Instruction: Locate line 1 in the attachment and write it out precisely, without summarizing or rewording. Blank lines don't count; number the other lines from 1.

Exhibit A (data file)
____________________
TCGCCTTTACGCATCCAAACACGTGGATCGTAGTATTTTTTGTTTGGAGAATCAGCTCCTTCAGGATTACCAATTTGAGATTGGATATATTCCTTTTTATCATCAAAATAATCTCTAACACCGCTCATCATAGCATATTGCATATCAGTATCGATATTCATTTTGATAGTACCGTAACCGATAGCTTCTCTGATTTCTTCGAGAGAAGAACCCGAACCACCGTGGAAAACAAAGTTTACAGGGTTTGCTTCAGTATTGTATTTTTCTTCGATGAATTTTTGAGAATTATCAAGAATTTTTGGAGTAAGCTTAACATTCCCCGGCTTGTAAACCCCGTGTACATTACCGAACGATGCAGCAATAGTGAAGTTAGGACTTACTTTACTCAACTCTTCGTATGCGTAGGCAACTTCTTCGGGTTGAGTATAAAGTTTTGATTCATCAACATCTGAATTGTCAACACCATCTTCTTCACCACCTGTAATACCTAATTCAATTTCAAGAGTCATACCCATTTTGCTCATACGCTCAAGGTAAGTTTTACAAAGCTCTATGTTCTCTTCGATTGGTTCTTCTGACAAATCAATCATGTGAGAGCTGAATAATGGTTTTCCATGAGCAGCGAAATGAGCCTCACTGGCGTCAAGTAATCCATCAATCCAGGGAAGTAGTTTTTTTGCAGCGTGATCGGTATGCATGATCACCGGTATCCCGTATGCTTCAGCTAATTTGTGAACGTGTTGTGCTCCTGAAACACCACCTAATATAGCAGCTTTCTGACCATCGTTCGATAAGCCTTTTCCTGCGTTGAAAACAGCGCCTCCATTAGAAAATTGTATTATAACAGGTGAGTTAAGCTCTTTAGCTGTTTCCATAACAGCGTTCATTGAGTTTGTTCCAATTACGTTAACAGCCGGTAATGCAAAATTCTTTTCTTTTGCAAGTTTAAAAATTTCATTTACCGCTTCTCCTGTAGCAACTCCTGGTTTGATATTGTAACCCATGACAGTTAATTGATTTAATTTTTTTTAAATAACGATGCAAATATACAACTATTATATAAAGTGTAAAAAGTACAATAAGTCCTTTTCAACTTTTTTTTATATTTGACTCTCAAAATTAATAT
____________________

TCGCCTTTACGCATCCAAACACGTGGATCGTAGTATTTTTTGTTTGGAGAATCAGCTCCTTCAGGATTACCAATTTGAGATTGGATATATTCCTTTTTATCATCAAAATAATCTCTAACACCGCTCATCATAGCATATTGCATATCAGTATCGATATTCATTTTGATAGTACCGTAACCGATAGCTTCTCTGATTTCTTCGAGAGAAGAACCCGAACCACCGTGGAAAACAAAGTTTACAGGGTTTGCTTCAGTATTGTATTTTTCTTCGATGAATTTTTGAGAATTATCAAGAATTTTTGGAGTAAGCTTAACATTCCCCGGCTTGTAAACCCCGTGTACATTACCGAACGATGCAGCAATAGTGAAGTTAGGACTTACTTTACTCAACTCTTCGTATGCGTAGGCAACTTCTTCGGGTTGAGTATAAAGTTTTGATTCATCAACATCTGAATTGTCAACACCATCTTCTTCACCACCTGTAATACCTAATTCAATTTCAAGAGTCATACCCATTTTGCTCATACGCTCAAGGTAAGTTTTACAAAGCTCTATGTTCTCTTCGATTGGTTCTTCTGACAAATCAATCATGTGAGAGCTGAATAATGGTTTTCCATGAGCAGCGAAATGAGCCTCACTGGCGTCAAGTAATCCATCAATCCAGGGAAGTAGTTTTTTTGCAGCGTGATCGGTATGCATGATCACCGGTATCCCGTATGCTTCAGCTAATTTGTGAACGTGTTGTGCTCCTGAAACACCACCTAATATAGCAGCTTTCTGACCATCGTTCGATAAGCCTTTTCCTGCGTTGAAAACAGCGCCTCCATTAGAAAATTGTATTATAACAGGTGAGTTAAGCTCTTTAGCTGTTTCCATAACAGCGTTCATTGAGTTTGTTCCAATTACGTTAACAGCCGGTAATGCAAAATTCTTTTCTTTTGCAAGTTTAAAAATTTCATTTACCGCTTCTCCTGTAGCAACTCCTGGTTTGATATTGTAACCCATGACAGTTAATTGATTTAATTTTTTTTAAATAACGATGCAAATATACAACTATTATATAAAGTGTAAAAAGTACAATAAGTCCTTTTCAACTTTTTTTTATATTTGACTCTCAAAATTAATAT